SAN LUCAS TOLIMAN – I arrived at the home of Rony Lec of the Mesoamerican Permaculture Institute (IMAP) at 9 a.m. and found him meeting with a group of young men from Ajpu, a local youth group. The post-storm response of the government was slow and disorganized, I had heard from various people around town, and the group echoed these concerns.
Emergency food and supplies had arrived from the federal government and had been carried off by whomever happened to be around instead of being distributed in an organized and equitable way; no one had any idea how many people were homeless, and who they were; people who were not in the shelters were not being taken into account; the list of immediate problems went on.
Rony was organizing a group to help with the immediate disaster response, gathering data that would allow IMAP to respond with a long-term plan to help with recovery and prevention. I had offered my services as a documentarian for a few days, to try and get the story out about what’s going on here.
After a quick meeting, we decided to divide into two groups: Rony and Felix would attend the meeting being called by local NGOs, and Emilio and Eliazar would accompany me to the affected areas and to the shelters to do interviews.
We headed downhill to the edge of town, where a series of landslides had occurred. It didn’t take long. Within five minutes we encountered a woman picking through the remains of her brother’s house.
Ismael Santiso Yoxon had lived with his family in this house for 16 years; it was built on land he had inherited from his grandfather. He had survived many storms, including Hurricane Stan, with no problems.
A huge chunk of hillside had fallen off and slid down, smashing into his home, flattening the back wall and filling it with dirt. The chicken house with its 50 chickens was buried, along with his other animals.
“He doesn’t have any idea what he’s going to do,” said his sister, Elvira. He and his wife and daughter are currently staying with his mother-in-law, but there’s not room to continue living there.
The case is a typical one; the land above his house, like much of the land on the hillside, was divided up and rented out with the blessing of the municipal government, despite the instability of the soil. The neighbors began cutting trees and put in a milpa on the slope just above Yuxon’s house, and this cornfield was what had collapsed.
We wished Elvira well and made our way up the hill, where we encountered an abandoned house with the front torn off. Inside, the bed was covered with dirt, and a cluster of green bananas had landed on top. The walls were askew, and dirt and rocks practically filled the structure.
Children’s schoolbooks and backpacks and clothing were scattered about in the mud, with what was left of a manual typewriter tossed in the middle of the pile.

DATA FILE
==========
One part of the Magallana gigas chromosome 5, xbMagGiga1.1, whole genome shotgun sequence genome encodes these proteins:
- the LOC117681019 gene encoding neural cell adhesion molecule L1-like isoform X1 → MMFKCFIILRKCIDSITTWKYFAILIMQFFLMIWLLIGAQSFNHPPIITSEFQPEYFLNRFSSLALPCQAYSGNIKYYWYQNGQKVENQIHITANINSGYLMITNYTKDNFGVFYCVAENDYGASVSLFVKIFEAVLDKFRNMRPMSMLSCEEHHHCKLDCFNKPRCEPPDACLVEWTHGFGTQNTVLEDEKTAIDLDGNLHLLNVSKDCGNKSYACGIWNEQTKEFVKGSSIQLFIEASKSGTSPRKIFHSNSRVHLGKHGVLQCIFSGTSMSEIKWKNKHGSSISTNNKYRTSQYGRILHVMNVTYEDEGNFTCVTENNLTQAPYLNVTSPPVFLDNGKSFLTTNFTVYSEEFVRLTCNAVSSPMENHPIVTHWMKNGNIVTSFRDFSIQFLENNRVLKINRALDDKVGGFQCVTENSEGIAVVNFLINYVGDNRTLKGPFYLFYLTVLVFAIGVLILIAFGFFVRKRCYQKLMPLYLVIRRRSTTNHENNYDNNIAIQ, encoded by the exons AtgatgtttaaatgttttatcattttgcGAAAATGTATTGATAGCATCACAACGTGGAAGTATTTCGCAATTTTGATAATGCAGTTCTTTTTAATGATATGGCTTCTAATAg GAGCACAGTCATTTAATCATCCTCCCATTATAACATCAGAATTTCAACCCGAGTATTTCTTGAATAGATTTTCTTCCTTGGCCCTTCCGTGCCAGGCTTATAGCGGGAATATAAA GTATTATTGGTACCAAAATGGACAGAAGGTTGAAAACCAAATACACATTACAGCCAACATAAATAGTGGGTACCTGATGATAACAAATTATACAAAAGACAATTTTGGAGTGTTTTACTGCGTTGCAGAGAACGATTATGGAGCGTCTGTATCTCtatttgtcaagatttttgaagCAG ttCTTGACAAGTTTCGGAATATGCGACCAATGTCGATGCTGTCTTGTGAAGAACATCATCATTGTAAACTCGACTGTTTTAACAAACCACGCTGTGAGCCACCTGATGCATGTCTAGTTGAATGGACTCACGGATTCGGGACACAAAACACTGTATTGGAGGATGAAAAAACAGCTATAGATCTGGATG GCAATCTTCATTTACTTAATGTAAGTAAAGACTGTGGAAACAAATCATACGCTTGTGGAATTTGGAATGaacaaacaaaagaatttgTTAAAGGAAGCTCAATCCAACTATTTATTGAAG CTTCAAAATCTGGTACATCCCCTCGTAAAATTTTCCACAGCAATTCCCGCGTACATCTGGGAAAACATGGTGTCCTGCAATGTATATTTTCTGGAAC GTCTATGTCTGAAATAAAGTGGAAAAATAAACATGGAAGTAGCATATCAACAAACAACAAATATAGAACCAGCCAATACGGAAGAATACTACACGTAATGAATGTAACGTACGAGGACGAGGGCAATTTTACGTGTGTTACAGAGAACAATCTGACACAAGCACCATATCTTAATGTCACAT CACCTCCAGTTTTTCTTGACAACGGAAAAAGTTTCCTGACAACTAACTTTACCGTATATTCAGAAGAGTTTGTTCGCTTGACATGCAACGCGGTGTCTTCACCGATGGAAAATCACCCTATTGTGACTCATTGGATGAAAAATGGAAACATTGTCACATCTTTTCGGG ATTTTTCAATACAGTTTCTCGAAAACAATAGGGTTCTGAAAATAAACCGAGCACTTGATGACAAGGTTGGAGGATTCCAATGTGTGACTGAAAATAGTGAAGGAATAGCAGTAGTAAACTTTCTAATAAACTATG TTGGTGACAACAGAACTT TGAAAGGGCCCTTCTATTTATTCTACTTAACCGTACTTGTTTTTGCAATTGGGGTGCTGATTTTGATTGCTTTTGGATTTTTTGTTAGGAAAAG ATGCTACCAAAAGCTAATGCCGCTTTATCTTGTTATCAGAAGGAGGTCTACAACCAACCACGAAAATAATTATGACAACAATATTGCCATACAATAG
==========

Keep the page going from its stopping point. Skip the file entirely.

No one was near, so we made our way back down the hill, past two other abandoned houses, where we encountered Ana Cu and Romelia Guarcha Sep, two women in traditional dress who said they knew the affected families and would take us to them. We accompanied them to the stricken neighborhood called Nuevo Amanecer, or New Dawn.
Regina Castro was standing on what was left of her back porch, looking out at the expanse of mud and the fallen trees that covered what was once her brother-in-law’s house.
“We were here on Saturday in the rain and we started hearing the sounds and we got scared, so we grabbed the children and ran,” she said. “We didn’t have time to get anything together – we just ran. Fifteen minutes later, the hillside fell down.”
Ana and Romelia’s homes had not been damaged, but they didn’t feel safe living there anymore, seeing what had happened to their neighbors.
Marcelino, Leandro and Luis Acibinac were the three brothers who lost their homes nearby. We found Liandro just up the hill, looking over the mud that buried his home. The only sign was a small pile of clothing on top. How they had gotten there, I didn’t know – perhaps they had been drying on the line.
“Here was the kitchen… here was my bed,” he said, pointing out where his house once was. “We didn’t have time to recover anything; we only have the clothes on our backs. Only God knows where we will go now.”
Esdras Mardoqueo Baran was picking over the remains of his sister’s house, nearby. His house had not been hit, but he didn’t feel it was safe to continue living there.
“We’re all at risk,” he said. “The river finds its path, and the rainy season has just begun. What will we do? Only God can say.”
Up the hill, Salamon Alvarez de Leon was checking out the remains of his friend’s home. The land above their homes had been converted to a coffee plantation, which doesn’t have the same ability to hold the soil as a native forest.
His friend, Rafael Ajcot, had had six children, ranging from 6 to 16. “This is part of the problem – all of the people,” said Alvarez. “The deforestation, the population growth – in 1970, we had 5,000 people living in San Lucas. Now we have 40,000. Where are they all supposed to go?”
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